– Bolton sells $19.66 tickets every Monday, except during peak holidays.
– Sipapu in New Mexico has a Car Load Day, where the drive and up to four passengers can get on the lift for $25.
– After the September 27th deadline, Brighton's night riding pass is $419, and $319 for military personnel.
Here's where we start talking about the future. The advice I got from everyone I spoke to was the same: Think ahead. The earlier you can commit and buy a pass for the season to come, the more you'll save. Many of the "big pass" offerings, like the Epic Pass, Mountain Collective, and MAX pass go on sale as early as the spring before the next ski season, when you'll save a hundred or more off late summer pricing. If you live in Colorado, the Rocky Mountain Super Pass is an excellent and cheaper alternative to the Epic Pass, granting you unlimited access to Winter Park, Copper, and Eldora, with days at Steamboat, Crested Butte, Mt. Bachelor in Oregon, and Alyeska outside Anchorage, as well as destinations in New Zealand, Japan, and Iceland. Smaller independent resorts are now offering discount passes and flexibility for where you can ride too. Check out your home resort— they may already offer this sort of partnership deal.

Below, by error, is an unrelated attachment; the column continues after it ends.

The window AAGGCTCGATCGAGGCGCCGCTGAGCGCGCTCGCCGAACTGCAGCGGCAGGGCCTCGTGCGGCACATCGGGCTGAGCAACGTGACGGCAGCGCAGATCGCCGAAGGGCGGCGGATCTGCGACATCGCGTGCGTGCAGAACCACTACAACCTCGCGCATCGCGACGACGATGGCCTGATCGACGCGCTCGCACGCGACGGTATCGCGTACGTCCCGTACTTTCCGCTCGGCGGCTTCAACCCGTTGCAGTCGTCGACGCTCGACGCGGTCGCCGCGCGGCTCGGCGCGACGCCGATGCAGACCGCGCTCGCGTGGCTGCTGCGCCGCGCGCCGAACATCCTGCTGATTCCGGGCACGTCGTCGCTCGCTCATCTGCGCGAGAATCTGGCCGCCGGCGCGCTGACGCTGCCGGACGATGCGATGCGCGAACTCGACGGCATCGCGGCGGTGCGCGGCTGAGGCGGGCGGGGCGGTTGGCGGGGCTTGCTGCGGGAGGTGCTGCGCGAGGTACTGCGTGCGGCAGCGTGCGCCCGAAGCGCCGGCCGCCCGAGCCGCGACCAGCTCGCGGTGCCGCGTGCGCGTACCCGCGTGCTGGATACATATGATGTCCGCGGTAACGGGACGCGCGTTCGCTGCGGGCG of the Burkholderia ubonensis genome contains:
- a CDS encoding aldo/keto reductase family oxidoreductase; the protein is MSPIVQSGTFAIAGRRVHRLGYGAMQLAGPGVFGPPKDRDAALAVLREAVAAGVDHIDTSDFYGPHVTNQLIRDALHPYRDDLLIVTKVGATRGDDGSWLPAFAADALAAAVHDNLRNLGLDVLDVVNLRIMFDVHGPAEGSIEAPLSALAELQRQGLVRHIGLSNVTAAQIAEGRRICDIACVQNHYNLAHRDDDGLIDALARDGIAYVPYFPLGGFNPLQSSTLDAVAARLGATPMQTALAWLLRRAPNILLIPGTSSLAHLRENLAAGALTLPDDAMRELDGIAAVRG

– A season pass at one of the 16 Powder Alliance resorts gets you three free day tickets to any of the other member resorts, including Stevens Pass, Timberline and Sierra-at-Tahoe.
– A-Basin pass holders get three free days Taos Ski Valley.
– On the East Coast, pass holders at one of the Mountains of Distinction resorts get 50 percent off weekday lift tickets at other alliance resorts, including Jay Peak and Wachusett Mountain.
Nearly every resort, regardless of size, is now selling passes for less than their walk-up lift ticket cost when you buy early, especially for multiple days. Liftopia offers massive discounts off walk-up pricing, but again, their numbers are pegged to how early you purchase. For beginners, a majority of resorts offer learn to ride packages with a discount for booking a lesson, rental, and lift ticket package. And across the country, January is Learn to Ski or Snowboard month, with even deeper discounts for getting up and linking turns for the first time.
The deals for riders that can buy in advance are impressive. Yet it's never been trickier to head to the mountain on a whim affordably. What this means is simple. Figure out what type of snowboarding experience you want, then shop around, and commit to finding the best deal on lift tickets, or buying a pass early. Happy trails.